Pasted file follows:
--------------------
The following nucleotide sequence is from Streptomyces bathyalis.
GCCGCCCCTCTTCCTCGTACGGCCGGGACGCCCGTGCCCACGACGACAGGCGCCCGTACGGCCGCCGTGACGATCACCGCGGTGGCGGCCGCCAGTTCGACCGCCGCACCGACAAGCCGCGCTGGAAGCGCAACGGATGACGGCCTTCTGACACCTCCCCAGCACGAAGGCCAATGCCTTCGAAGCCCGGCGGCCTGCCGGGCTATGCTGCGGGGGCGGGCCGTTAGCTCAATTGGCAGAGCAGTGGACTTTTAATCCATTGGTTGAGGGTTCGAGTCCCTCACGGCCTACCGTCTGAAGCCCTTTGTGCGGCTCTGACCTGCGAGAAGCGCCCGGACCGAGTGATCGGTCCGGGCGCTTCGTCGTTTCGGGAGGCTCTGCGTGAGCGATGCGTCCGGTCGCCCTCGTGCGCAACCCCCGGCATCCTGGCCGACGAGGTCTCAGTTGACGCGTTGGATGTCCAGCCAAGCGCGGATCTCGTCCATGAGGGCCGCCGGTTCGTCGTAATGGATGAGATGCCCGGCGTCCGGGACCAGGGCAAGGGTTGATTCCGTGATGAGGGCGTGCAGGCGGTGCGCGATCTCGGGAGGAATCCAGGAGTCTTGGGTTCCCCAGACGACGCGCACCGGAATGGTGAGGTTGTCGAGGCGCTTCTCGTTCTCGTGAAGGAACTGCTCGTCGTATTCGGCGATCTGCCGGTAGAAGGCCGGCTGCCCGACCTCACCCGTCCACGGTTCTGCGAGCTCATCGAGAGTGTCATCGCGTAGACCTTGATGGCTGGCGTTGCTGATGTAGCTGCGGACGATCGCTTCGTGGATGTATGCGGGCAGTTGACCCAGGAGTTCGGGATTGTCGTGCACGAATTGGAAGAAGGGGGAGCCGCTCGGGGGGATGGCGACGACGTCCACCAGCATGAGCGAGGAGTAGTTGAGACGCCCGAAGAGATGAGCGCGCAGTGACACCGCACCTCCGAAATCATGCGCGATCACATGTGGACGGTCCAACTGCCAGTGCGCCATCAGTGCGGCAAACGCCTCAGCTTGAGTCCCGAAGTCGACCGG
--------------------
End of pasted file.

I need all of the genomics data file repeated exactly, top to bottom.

The following nucleotide sequence is from Streptomyces bathyalis.
GCCGCCCCTCTTCCTCGTACGGCCGGGACGCCCGTGCCCACGACGACAGGCGCCCGTACGGCCGCCGTGACGATCACCGCGGTGGCGGCCGCCAGTTCGACCGCCGCACCGACAAGCCGCGCTGGAAGCGCAACGGATGACGGCCTTCTGACACCTCCCCAGCACGAAGGCCAATGCCTTCGAAGCCCGGCGGCCTGCCGGGCTATGCTGCGGGGGCGGGCCGTTAGCTCAATTGGCAGAGCAGTGGACTTTTAATCCATTGGTTGAGGGTTCGAGTCCCTCACGGCCTACCGTCTGAAGCCCTTTGTGCGGCTCTGACCTGCGAGAAGCGCCCGGACCGAGTGATCGGTCCGGGCGCTTCGTCGTTTCGGGAGGCTCTGCGTGAGCGATGCGTCCGGTCGCCCTCGTGCGCAACCCCCGGCATCCTGGCCGACGAGGTCTCAGTTGACGCGTTGGATGTCCAGCCAAGCGCGGATCTCGTCCATGAGGGCCGCCGGTTCGTCGTAATGGATGAGATGCCCGGCGTCCGGGACCAGGGCAAGGGTTGATTCCGTGATGAGGGCGTGCAGGCGGTGCGCGATCTCGGGAGGAATCCAGGAGTCTTGGGTTCCCCAGACGACGCGCACCGGAATGGTGAGGTTGTCGAGGCGCTTCTCGTTCTCGTGAAGGAACTGCTCGTCGTATTCGGCGATCTGCCGGTAGAAGGCCGGCTGCCCGACCTCACCCGTCCACGGTTCTGCGAGCTCATCGAGAGTGTCATCGCGTAGACCTTGATGGCTGGCGTTGCTGATGTAGCTGCGGACGATCGCTTCGTGGATGTATGCGGGCAGTTGACCCAGGAGTTCGGGATTGTCGTGCACGAATTGGAAGAAGGGGGAGCCGCTCGGGGGGATGGCGACGACGTCCACCAGCATGAGCGAGGAGTAGTTGAGACGCCCGAAGAGATGAGCGCGCAGTGACACCGCACCTCCGAAATCATGCGCGATCACATGTGGACGGTCCAACTGCCAGTGCGCCATCAGTGCGGCAAACGCCTCAGCTTGAGTCCCGAAGTCGACCGG